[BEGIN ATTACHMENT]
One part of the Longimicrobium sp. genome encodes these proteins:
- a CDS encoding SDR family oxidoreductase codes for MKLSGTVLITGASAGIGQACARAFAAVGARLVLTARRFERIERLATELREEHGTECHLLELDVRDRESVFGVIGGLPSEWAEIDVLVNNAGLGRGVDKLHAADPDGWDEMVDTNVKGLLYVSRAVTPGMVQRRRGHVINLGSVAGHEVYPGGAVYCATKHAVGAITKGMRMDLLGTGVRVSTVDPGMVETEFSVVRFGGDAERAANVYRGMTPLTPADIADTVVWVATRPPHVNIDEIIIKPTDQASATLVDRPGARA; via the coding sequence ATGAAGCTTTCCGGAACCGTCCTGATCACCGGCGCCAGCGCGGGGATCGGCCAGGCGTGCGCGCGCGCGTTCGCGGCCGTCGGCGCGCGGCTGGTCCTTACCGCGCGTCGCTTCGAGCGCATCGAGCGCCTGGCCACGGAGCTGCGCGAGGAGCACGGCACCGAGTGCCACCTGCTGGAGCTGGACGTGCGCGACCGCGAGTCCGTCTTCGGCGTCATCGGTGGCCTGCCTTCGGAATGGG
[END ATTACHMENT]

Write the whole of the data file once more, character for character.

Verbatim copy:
One part of the Longimicrobium sp. genome encodes these proteins:
- a CDS encoding SDR family oxidoreductase codes for MKLSGTVLITGASAGIGQACARAFAAVGARLVLTARRFERIERLATELREEHGTECHLLELDVRDRESVFGVIGGLPSEWAEIDVLVNNAGLGRGVDKLHAADPDGWDEMVDTNVKGLLYVSRAVTPGMVQRRRGHVINLGSVAGHEVYPGGAVYCATKHAVGAITKGMRMDLLGTGVRVSTVDPGMVETEFSVVRFGGDAERAANVYRGMTPLTPADIADTVVWVATRPPHVNIDEIIIKPTDQASATLVDRPGARA; via the coding sequence ATGAAGCTTTCCGGAACCGTCCTGATCACCGGCGCCAGCGCGGGGATCGGCCAGGCGTGCGCGCGCGCGTTCGCGGCCGTCGGCGCGCGGCTGGTCCTTACCGCGCGTCGCTTCGAGCGCATCGAGCGCCTGGCCACGGAGCTGCGCGAGGAGCACGGCACCGAGTGCCACCTGCTGGAGCTGGACGTGCGCGACCGCGAGTCCGTCTTCGGCGTCATCGGTGGCCTGCCTTCGGAATGGG